Good news. In a goodwill maneuver, Russian President Vladimir Putin announced an amnesty for a slew of prisoners, including Nadezhda Tolokonnikova, 24, and Maria Alyokhina, 25, both of the punk rock band Pussy Riot.
The women were sentenced to two years in prison for staging a protest performance in a Russian church. Over the last several months, Tolokonnikova, known as Nadia, has been the subject of intense international concern, first for her health as she staged a hunger strike, and then for her safety as she disappeared for several weeks during the course of a transfer. She later turned up in a Siberian prison colony.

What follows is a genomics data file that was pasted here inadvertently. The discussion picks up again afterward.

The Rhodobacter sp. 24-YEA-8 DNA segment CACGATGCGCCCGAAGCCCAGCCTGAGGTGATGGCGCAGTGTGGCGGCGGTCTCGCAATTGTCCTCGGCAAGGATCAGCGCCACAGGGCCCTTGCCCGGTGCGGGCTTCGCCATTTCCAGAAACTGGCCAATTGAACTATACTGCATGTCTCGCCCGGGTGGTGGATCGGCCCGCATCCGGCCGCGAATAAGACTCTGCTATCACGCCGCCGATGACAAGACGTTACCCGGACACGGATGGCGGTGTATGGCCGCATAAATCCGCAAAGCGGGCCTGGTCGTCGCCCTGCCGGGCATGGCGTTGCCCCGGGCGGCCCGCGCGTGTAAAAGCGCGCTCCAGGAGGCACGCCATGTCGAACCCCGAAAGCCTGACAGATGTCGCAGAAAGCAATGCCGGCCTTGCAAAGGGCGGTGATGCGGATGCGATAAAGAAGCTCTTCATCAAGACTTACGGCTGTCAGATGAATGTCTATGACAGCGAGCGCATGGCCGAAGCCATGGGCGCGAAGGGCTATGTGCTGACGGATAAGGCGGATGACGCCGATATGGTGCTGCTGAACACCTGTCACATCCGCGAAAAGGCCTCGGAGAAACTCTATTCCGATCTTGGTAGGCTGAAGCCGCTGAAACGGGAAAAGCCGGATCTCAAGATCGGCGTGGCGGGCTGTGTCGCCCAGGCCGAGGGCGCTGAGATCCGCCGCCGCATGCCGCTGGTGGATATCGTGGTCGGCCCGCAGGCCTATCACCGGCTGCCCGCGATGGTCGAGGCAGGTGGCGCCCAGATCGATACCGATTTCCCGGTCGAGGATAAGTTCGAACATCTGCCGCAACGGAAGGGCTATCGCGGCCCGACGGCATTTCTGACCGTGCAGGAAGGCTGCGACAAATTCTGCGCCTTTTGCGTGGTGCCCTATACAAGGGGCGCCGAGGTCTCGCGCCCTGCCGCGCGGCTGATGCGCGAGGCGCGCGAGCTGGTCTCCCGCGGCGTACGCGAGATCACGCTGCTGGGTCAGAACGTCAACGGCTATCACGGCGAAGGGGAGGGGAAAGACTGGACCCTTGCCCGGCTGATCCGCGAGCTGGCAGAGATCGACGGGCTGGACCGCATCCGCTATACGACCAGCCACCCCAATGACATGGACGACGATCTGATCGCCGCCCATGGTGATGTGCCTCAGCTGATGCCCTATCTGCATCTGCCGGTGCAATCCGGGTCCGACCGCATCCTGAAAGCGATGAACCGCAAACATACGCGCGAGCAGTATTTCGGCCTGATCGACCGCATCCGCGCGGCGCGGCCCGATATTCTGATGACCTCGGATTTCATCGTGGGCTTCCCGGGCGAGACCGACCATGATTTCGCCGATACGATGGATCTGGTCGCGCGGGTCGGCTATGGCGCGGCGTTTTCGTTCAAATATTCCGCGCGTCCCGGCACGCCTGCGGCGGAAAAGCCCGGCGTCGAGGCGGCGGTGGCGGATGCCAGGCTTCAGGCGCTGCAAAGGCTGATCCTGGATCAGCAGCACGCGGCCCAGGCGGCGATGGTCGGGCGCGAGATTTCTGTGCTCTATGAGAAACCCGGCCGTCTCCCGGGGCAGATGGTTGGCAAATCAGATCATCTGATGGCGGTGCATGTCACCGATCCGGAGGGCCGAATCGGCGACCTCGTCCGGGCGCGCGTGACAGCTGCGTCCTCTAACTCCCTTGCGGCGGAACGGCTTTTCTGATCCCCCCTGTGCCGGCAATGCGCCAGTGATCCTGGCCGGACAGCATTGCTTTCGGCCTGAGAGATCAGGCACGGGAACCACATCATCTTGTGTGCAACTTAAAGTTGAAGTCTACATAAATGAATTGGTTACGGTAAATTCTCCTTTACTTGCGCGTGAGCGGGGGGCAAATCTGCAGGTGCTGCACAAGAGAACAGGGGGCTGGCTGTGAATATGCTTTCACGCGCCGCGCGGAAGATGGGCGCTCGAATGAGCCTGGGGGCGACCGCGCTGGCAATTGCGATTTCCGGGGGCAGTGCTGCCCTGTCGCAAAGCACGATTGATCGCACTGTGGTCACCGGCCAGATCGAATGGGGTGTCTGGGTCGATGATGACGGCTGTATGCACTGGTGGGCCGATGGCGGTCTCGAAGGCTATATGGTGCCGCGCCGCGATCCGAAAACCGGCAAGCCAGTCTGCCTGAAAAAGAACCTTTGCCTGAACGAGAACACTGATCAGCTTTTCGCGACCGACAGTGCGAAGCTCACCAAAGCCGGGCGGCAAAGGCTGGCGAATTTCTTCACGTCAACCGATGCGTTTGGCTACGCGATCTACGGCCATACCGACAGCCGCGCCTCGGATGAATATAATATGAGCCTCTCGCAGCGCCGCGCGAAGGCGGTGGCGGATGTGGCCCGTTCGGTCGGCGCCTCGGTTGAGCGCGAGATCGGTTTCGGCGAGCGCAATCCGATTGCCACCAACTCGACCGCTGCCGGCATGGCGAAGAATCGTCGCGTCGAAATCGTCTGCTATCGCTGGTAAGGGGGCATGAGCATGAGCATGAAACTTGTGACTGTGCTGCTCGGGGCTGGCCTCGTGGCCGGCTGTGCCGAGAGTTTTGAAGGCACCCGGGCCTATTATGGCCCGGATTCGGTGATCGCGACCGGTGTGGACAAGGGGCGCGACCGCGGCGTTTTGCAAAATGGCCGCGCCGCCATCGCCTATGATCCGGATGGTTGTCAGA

It’s easy to see this move as a public relations tactic in advance of Russia’s hosting of the Winter Olympic Games, and the president was very clear that amnesty was not granted because of the specifics of the cases (30 Greenpeace activists will also be freed), but rather in honor of the 20th anniversary of Russia’s post-Soviet constitution. He said, ”I was not sorry that they (the Pussy Riot members) ended up behind bars. I was sorry that they were engaged in such disgraceful behavior, which in my view was degrading to the dignity of women.”
Lawyers for the Pussy Riot members hope the women, who were scheduled for release in March 2014, will be freed within the next few days. A third member, Yekaterina Samutsevich, was convicted along with her bandmates but had her sentence suspended on appeal.
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